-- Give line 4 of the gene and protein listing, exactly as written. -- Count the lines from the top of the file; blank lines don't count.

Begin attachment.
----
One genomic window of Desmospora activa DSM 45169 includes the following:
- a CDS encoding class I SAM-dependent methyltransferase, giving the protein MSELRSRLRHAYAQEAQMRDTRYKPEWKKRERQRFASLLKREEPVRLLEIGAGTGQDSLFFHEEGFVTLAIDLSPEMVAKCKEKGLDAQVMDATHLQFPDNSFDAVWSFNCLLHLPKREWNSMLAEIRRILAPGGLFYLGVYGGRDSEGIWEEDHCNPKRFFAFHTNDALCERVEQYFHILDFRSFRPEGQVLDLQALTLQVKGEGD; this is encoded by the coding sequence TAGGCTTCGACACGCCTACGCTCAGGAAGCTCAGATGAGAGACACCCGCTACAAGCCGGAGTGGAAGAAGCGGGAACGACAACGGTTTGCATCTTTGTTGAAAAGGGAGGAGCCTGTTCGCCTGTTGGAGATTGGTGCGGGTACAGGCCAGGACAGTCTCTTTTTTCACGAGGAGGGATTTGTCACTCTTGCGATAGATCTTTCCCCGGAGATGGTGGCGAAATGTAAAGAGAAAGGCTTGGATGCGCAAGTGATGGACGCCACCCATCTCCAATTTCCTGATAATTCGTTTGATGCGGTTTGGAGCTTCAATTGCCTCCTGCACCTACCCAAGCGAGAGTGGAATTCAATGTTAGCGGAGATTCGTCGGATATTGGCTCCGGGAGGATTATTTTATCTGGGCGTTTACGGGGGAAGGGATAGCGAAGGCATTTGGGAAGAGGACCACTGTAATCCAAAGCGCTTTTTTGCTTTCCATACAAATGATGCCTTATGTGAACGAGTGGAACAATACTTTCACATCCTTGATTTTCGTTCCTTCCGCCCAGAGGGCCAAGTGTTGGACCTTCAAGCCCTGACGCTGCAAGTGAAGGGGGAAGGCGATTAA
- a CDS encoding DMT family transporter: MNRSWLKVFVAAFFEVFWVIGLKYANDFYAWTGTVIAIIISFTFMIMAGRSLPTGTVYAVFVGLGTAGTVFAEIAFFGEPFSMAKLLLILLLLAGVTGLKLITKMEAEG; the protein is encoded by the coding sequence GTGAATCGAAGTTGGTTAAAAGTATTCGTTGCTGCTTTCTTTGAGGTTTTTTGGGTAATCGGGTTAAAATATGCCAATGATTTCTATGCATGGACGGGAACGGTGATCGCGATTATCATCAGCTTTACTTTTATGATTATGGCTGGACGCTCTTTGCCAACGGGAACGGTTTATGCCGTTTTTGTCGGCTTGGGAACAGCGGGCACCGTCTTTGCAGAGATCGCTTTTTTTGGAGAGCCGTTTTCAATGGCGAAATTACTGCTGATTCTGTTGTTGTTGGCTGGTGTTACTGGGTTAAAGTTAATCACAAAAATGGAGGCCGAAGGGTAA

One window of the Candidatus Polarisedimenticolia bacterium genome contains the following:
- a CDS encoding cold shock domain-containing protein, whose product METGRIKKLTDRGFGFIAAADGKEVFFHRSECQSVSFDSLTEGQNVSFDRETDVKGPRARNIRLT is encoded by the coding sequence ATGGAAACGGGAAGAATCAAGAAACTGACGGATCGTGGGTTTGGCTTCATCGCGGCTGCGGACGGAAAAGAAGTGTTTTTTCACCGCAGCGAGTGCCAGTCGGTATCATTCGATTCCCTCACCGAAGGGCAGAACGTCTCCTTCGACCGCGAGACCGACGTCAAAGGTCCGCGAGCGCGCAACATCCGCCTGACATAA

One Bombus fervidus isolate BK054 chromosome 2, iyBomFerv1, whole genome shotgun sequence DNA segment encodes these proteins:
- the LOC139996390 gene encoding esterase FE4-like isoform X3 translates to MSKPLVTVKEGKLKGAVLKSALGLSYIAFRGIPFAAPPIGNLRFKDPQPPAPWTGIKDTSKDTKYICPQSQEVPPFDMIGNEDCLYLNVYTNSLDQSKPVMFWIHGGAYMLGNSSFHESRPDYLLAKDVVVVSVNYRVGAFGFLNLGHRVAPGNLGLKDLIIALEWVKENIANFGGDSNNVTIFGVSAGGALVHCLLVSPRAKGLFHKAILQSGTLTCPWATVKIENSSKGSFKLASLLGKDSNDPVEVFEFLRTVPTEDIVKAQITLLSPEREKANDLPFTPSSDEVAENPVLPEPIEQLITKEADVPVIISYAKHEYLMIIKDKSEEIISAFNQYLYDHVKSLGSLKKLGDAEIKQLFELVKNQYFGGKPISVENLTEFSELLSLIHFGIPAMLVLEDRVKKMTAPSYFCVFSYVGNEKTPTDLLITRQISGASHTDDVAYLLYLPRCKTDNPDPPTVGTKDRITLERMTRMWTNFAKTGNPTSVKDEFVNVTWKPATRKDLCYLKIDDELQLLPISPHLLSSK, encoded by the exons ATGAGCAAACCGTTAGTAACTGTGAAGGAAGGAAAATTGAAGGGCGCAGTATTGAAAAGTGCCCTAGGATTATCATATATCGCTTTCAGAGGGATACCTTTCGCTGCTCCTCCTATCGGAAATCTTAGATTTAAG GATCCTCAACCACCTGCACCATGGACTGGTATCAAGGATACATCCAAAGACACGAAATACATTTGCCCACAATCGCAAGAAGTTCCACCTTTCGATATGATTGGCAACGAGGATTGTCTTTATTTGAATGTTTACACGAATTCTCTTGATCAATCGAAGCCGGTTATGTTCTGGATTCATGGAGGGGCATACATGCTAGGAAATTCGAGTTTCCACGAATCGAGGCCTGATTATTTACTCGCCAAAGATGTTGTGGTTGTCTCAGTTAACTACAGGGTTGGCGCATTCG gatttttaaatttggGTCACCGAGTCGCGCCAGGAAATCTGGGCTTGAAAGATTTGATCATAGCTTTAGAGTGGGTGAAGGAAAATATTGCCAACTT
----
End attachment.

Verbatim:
One window of the Candidatus Polarisedimenticolia bacterium genome contains the following: